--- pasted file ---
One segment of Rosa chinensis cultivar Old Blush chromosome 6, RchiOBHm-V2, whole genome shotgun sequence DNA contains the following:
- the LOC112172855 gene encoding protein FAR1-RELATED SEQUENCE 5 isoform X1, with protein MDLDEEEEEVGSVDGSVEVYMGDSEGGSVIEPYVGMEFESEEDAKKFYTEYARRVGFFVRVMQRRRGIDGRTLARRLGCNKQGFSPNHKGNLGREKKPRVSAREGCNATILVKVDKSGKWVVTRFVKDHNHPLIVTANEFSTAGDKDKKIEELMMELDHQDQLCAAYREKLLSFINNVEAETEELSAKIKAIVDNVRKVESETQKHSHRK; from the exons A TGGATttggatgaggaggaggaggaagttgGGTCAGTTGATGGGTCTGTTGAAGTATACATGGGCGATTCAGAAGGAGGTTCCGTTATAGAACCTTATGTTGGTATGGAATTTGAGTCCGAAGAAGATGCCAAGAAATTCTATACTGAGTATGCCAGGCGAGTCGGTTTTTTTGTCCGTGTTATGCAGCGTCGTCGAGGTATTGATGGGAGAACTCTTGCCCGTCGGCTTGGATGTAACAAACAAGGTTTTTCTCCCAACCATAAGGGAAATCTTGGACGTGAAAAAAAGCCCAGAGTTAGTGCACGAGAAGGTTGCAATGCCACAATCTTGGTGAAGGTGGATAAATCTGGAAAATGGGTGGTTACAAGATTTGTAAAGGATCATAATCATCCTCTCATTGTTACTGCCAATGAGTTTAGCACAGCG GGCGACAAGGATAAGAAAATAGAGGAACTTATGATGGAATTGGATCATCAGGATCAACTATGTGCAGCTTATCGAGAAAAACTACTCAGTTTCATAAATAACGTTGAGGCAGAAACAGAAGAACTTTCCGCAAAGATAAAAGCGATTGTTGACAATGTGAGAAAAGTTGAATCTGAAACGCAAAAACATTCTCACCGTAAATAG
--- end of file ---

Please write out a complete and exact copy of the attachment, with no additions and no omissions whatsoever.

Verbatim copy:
One segment of Rosa chinensis cultivar Old Blush chromosome 6, RchiOBHm-V2, whole genome shotgun sequence DNA contains the following:
- the LOC112172855 gene encoding protein FAR1-RELATED SEQUENCE 5 isoform X1, with protein MDLDEEEEEVGSVDGSVEVYMGDSEGGSVIEPYVGMEFESEEDAKKFYTEYARRVGFFVRVMQRRRGIDGRTLARRLGCNKQGFSPNHKGNLGREKKPRVSAREGCNATILVKVDKSGKWVVTRFVKDHNHPLIVTANEFSTAGDKDKKIEELMMELDHQDQLCAAYREKLLSFINNVEAETEELSAKIKAIVDNVRKVESETQKHSHRK; from the exons A TGGATttggatgaggaggaggaggaagttgGGTCAGTTGATGGGTCTGTTGAAGTATACATGGGCGATTCAGAAGGAGGTTCCGTTATAGAACCTTATGTTGGTATGGAATTTGAGTCCGAAGAAGATGCCAAGAAATTCTATACTGAGTATGCCAGGCGAGTCGGTTTTTTTGTCCGTGTTATGCAGCGTCGTCGAGGTATTGATGGGAGAACTCTTGCCCGTCGGCTTGGATGTAACAAACAAGGTTTTTCTCCCAACCATAAGGGAAATCTTGGACGTGAAAAAAAGCCCAGAGTTAGTGCACGAGAAGGTTGCAATGCCACAATCTTGGTGAAGGTGGATAAATCTGGAAAATGGGTGGTTACAAGATTTGTAAAGGATCATAATCATCCTCTCATTGTTACTGCCAATGAGTTTAGCACAGCG GGCGACAAGGATAAGAAAATAGAGGAACTTATGATGGAATTGGATCATCAGGATCAACTATGTGCAGCTTATCGAGAAAAACTACTCAGTTTCATAAATAACGTTGAGGCAGAAACAGAAGAACTTTCCGCAAAGATAAAAGCGATTGTTGACAATGTGAGAAAAGTTGAATCTGAAACGCAAAAACATTCTCACCGTAAATAG